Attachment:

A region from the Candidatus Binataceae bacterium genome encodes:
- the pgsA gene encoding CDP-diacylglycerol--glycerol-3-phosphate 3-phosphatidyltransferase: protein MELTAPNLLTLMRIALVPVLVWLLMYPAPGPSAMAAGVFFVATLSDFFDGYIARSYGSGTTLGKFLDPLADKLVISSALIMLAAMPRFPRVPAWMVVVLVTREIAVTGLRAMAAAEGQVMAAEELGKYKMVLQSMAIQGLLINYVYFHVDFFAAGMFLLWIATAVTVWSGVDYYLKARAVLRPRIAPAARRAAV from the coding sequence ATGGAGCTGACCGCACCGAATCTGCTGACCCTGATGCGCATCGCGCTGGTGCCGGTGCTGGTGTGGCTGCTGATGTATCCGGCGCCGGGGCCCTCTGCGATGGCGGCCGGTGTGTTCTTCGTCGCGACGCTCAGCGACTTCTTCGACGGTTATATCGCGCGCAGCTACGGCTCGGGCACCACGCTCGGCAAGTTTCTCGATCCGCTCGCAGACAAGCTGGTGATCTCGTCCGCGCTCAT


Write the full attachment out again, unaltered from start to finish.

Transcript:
A region from the Candidatus Binataceae bacterium genome encodes:
- the pgsA gene encoding CDP-diacylglycerol--glycerol-3-phosphate 3-phosphatidyltransferase: protein MELTAPNLLTLMRIALVPVLVWLLMYPAPGPSAMAAGVFFVATLSDFFDGYIARSYGSGTTLGKFLDPLADKLVISSALIMLAAMPRFPRVPAWMVVVLVTREIAVTGLRAMAAAEGQVMAAEELGKYKMVLQSMAIQGLLINYVYFHVDFFAAGMFLLWIATAVTVWSGVDYYLKARAVLRPRIAPAARRAAV from the coding sequence ATGGAGCTGACCGCACCGAATCTGCTGACCCTGATGCGCATCGCGCTGGTGCCGGTGCTGGTGTGGCTGCTGATGTATCCGGCGCCGGGGCCCTCTGCGATGGCGGCCGGTGTGTTCTTCGTCGCGACGCTCAGCGACTTCTTCGACGGTTATATCGCGCGCAGCTACGGCTCGGGCACCACGCTCGGCAAGTTTCTCGATCCGCTCGCAGACAAGCTGGTGATCTCGTCCGCGCTCAT